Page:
We went to press this week before the polls closed.
But I can safely predict that a change in the partisan balance in the Arkansas legislature, if Republicans triumph, won't have a dramatic effect on some of the most important issues of the day.
For example: Republicans in Arkansas have the votes, thanks to the Arkansas Constitution's requirement of a 75 percent vote on most financial measures, to block the expansion of Medicaid whether they are in the majority or not. They began flexing that rump veto tentatively last year. Expect more of this as their numbers grow.
Republicans, expecting to kill Medicaid expansion with or without a majority, have already begun to alibi by suggesting — inaccurately — that the state could choose to take just a little bit of Medicaid expansion, not all of it. The federal government has said it's an all-or-nothing proposition. Republicans also want poor people to pay tribute for new Medicaid services, they want drug testing and they want rigorous fraud investigations of poor people, though probably not of the doctors, hospitals and drug companies that are responsible for most Medicaid fraud.
Also consider so-called education reform. The Billionaire Boys Club, led by Jim Walton, has been slowly purchasing influence in the Arkansas legislature, to the point that it had a bipartisan majority for a loosening of the state charter school law in 2011.
The billionaires now want unfettered charter school expansion. They have a receptive audience in the Arkansas Republican Party, which favors private school vouchers, taxpayer-subsidized home schoolers and any plan that further cripples big city school districts with teacher unions.
A Republican majority would swell the votes for the Walton plan, but the billionaires' lobby is probably sufficiently influential without it. Republicans seem to be even more servile, however.
Sen. Michael Lamoureux, who'll lead the Senate if Republicans have a majority and who'll be part of a charter school majority vote no matter which party is in power, was quoted in the Democrat-Gazette over the weekend as saying charter school supporters don't believe that the current process for considering proposed charter schools is "very fair," but he doesn't know what "the exact solution would be."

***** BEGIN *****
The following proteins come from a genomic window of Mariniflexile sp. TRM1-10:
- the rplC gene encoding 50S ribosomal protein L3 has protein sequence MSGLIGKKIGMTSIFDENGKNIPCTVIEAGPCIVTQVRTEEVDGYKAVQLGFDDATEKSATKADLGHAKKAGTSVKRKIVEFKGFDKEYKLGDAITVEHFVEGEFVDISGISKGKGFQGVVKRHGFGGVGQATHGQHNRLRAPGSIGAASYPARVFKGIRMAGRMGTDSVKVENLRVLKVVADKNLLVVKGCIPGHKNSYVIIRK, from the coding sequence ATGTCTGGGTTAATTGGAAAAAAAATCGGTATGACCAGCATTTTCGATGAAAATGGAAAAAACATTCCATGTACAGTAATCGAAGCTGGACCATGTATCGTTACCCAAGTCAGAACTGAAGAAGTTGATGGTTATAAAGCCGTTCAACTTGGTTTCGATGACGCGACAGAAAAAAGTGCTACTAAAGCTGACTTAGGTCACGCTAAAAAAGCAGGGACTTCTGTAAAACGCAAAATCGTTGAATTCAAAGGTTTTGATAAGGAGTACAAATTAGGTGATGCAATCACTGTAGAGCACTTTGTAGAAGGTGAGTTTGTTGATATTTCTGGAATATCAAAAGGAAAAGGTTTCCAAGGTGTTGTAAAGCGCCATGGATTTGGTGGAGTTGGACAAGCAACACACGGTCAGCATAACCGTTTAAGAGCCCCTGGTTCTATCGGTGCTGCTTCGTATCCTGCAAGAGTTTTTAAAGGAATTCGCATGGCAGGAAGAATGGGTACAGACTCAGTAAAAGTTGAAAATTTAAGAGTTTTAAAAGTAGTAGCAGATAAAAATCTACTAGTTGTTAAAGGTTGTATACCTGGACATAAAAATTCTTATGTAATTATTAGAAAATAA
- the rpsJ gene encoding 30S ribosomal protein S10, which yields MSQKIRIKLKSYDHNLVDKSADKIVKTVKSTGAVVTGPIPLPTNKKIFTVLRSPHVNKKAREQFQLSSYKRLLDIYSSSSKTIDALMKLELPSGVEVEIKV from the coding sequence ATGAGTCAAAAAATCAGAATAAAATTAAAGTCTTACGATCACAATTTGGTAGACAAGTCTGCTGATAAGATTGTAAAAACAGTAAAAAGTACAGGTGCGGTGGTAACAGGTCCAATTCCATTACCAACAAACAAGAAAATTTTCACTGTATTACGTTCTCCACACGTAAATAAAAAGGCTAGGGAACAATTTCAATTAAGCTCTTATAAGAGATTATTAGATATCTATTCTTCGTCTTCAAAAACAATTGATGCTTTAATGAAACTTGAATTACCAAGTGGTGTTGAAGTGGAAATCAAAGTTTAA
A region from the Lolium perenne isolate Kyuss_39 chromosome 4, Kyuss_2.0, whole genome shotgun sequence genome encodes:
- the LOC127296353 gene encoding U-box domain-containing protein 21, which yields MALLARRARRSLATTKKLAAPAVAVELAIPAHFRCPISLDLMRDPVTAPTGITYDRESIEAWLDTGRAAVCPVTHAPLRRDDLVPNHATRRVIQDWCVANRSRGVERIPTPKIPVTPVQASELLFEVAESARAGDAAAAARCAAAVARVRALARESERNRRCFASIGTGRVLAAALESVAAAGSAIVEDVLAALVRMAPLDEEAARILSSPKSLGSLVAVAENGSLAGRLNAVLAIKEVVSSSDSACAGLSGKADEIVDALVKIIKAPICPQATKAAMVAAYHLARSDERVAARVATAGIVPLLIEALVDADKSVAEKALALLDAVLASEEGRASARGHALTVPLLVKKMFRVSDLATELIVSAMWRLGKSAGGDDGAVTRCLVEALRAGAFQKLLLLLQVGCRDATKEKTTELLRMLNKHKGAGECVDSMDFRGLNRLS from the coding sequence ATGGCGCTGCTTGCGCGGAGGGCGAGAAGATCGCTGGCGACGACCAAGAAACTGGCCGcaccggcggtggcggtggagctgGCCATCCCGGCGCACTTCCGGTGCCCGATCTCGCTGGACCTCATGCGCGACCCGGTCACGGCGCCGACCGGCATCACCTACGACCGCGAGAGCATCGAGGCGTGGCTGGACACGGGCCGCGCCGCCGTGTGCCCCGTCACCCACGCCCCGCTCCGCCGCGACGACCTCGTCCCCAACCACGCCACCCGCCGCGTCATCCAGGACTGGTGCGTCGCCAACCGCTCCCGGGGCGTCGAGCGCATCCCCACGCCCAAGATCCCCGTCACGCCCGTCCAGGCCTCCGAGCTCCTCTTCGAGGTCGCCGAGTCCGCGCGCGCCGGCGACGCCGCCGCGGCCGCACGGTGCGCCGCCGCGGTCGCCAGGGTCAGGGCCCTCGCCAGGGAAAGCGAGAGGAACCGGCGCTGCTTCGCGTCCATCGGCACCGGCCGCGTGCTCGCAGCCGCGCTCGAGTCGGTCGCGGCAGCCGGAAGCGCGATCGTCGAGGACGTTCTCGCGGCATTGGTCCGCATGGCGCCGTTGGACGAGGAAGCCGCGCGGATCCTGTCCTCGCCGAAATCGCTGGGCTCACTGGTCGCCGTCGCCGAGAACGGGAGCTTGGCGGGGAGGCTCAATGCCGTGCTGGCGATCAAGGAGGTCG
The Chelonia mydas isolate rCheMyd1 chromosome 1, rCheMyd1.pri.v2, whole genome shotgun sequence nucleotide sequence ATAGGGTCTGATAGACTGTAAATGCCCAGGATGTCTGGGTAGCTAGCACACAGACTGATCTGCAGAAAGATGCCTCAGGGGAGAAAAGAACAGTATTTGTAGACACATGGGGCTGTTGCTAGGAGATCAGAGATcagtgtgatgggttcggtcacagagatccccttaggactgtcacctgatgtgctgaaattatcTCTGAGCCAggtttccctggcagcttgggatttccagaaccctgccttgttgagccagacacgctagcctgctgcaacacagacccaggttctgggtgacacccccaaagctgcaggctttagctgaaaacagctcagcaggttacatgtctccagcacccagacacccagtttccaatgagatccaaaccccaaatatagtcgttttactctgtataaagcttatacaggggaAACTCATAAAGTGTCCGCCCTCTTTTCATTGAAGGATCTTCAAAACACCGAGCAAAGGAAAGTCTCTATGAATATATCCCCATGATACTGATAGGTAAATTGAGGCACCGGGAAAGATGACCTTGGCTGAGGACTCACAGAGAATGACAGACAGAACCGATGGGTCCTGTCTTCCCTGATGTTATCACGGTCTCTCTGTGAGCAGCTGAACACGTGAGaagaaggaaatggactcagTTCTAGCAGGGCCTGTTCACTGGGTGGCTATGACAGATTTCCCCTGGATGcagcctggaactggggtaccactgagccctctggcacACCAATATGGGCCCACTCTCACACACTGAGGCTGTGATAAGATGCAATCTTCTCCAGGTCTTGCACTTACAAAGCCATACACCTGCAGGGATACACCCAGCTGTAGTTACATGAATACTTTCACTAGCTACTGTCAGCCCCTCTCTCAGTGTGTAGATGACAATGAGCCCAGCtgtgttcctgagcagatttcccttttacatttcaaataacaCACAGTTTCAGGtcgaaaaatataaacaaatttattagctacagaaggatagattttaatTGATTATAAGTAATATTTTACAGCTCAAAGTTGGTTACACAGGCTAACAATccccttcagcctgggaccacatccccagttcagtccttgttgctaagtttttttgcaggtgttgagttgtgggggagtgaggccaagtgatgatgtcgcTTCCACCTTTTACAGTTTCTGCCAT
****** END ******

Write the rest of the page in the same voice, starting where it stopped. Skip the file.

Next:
I asked him what was unfair about the current system. We have a diverse, diligent state Board of Education. Its membership includes black people, white people, a Latina activist, former legislators and a pillar of the Little Rock charter school movement. It has rigorously reviewed charter school applications and existing charter schools. It has been generally supportive of charters (and tough on failing conventional public schools), but it has rejected some charter expansions and some new applications for cogent reasons. What's not to like? I wish that the Game and Fish Commission, to name one, had such broad viewpoints and dealt so openly and earnestly with competing philosophies.
"I guess by unfair I mean, we are not getting the desired result."
Wow. That's an honest answer.
Republicans don't want facts, fairness or due diligence. They want their way. Or the way of the fat cats who bankroll them.
I pressed Lamoureux on whether the state Board of Education review was somehow flawed. He responded to my specific question about the required review on finances, track record and the like.
"Yes, those issues should be considered," he wrote. "I think proponents feel the process is not yielding desired results. I do not know all the details."
Who needs details? It's enough to know the Waltons are unhappy with results. Republicans aim to please them. But so, too, do many Democrats. The election won't change that.
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